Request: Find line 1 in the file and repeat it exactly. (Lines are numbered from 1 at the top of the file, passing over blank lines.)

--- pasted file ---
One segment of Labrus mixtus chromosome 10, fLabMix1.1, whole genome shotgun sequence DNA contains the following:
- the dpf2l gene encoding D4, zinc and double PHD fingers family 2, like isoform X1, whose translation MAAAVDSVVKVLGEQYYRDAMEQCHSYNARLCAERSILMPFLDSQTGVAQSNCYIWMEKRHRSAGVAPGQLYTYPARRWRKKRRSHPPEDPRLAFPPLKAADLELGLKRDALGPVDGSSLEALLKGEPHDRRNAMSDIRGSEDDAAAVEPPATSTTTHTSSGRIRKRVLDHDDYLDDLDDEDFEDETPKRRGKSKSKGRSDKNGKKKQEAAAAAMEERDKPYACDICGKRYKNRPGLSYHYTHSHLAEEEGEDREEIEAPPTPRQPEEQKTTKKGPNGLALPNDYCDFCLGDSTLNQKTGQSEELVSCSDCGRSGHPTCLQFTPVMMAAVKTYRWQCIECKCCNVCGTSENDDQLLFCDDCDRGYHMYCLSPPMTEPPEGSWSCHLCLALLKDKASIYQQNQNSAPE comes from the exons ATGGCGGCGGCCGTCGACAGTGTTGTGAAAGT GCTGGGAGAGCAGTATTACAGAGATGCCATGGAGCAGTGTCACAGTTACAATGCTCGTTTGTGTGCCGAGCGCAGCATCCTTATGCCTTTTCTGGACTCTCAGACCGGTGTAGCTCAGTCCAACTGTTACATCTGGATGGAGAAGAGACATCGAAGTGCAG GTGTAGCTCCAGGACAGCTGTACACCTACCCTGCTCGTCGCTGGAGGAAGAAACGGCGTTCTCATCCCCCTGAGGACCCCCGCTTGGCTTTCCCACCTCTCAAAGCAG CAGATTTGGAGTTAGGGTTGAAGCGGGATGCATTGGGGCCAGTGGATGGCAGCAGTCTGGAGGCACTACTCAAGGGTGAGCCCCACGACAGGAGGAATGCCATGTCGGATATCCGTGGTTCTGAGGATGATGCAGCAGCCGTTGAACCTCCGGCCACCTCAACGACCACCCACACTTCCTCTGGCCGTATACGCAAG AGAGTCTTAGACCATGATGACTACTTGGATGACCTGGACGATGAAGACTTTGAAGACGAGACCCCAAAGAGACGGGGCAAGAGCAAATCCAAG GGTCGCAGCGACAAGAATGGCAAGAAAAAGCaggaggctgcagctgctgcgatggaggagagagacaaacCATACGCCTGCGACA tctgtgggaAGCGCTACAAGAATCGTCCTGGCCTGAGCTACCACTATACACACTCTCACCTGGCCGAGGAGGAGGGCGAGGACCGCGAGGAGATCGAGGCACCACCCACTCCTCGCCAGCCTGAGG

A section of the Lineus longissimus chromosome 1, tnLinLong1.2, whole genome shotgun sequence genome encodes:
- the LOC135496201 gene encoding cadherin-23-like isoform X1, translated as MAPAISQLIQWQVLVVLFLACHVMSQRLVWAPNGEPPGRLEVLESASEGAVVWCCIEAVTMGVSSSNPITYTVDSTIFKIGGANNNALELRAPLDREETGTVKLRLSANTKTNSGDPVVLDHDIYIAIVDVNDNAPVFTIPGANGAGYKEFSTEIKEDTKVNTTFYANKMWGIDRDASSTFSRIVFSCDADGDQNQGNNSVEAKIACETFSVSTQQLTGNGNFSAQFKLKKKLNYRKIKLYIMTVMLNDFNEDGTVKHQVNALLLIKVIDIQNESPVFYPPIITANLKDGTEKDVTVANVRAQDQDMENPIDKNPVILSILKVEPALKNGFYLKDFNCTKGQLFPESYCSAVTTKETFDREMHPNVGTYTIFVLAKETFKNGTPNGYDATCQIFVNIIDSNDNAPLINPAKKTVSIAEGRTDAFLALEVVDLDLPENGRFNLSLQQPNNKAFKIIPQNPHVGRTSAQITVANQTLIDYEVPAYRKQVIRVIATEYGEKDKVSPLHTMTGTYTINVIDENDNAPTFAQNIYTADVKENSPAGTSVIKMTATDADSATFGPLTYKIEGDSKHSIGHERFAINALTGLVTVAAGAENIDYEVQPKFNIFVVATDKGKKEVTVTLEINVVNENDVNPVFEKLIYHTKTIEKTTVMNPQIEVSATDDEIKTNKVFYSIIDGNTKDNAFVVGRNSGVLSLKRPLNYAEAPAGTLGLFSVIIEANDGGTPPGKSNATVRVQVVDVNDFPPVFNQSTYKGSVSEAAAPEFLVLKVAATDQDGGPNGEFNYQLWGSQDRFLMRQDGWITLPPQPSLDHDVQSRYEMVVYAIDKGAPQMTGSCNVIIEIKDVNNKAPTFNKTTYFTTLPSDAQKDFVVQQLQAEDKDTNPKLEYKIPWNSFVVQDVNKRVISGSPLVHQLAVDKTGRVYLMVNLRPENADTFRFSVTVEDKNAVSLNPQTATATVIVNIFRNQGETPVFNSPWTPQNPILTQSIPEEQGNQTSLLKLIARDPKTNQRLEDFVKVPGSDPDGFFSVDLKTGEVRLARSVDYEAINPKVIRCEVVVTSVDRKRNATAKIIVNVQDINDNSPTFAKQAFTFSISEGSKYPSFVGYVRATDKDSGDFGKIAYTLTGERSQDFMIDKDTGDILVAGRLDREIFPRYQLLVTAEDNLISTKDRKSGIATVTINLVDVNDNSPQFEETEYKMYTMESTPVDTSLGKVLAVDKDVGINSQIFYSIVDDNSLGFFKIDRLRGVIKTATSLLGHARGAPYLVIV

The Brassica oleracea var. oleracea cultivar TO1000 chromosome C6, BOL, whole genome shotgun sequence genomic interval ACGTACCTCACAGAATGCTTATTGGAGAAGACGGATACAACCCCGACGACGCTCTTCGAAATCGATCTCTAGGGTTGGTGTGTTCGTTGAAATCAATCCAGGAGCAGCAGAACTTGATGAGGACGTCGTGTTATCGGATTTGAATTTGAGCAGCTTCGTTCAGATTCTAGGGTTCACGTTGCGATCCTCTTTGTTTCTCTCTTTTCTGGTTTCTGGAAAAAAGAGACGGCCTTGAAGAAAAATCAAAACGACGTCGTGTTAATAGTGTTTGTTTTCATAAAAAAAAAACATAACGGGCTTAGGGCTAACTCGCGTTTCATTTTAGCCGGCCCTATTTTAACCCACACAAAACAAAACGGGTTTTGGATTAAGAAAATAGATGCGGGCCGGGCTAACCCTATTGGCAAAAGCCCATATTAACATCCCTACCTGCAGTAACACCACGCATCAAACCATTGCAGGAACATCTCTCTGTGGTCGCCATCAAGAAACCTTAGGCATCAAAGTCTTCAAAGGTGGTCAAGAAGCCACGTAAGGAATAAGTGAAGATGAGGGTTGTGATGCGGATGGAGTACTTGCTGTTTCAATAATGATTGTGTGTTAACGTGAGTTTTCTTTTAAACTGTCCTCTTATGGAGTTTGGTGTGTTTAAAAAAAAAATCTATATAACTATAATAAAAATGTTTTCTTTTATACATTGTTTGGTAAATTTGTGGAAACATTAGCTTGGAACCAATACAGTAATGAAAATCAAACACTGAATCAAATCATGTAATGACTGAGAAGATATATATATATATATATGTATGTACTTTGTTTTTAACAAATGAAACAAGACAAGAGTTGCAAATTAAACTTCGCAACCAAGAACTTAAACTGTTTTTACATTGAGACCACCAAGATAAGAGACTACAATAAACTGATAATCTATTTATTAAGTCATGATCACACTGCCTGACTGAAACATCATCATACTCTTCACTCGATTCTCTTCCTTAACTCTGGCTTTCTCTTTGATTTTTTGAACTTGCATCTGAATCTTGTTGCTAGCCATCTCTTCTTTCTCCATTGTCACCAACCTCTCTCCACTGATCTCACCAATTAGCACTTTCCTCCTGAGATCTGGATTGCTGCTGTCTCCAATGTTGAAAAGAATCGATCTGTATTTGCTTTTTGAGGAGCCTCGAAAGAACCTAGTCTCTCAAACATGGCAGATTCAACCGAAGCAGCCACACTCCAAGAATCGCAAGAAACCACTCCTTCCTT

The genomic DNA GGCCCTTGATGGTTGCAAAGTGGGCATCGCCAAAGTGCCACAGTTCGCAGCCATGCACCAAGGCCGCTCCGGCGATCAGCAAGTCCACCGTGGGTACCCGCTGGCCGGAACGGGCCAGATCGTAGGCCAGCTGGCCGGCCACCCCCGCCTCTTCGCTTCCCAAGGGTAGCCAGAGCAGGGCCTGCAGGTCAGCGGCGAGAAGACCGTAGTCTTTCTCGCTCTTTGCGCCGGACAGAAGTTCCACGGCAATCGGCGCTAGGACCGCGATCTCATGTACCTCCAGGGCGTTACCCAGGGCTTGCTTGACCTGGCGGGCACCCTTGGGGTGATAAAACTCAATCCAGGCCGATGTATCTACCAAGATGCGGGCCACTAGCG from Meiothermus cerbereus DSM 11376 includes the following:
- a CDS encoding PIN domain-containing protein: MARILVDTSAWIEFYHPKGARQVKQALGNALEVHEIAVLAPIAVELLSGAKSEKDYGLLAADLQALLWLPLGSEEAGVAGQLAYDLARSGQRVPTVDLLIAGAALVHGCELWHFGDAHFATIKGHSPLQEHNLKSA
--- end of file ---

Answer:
One segment of Labrus mixtus chromosome 10, fLabMix1.1, whole genome shotgun sequence DNA contains the following: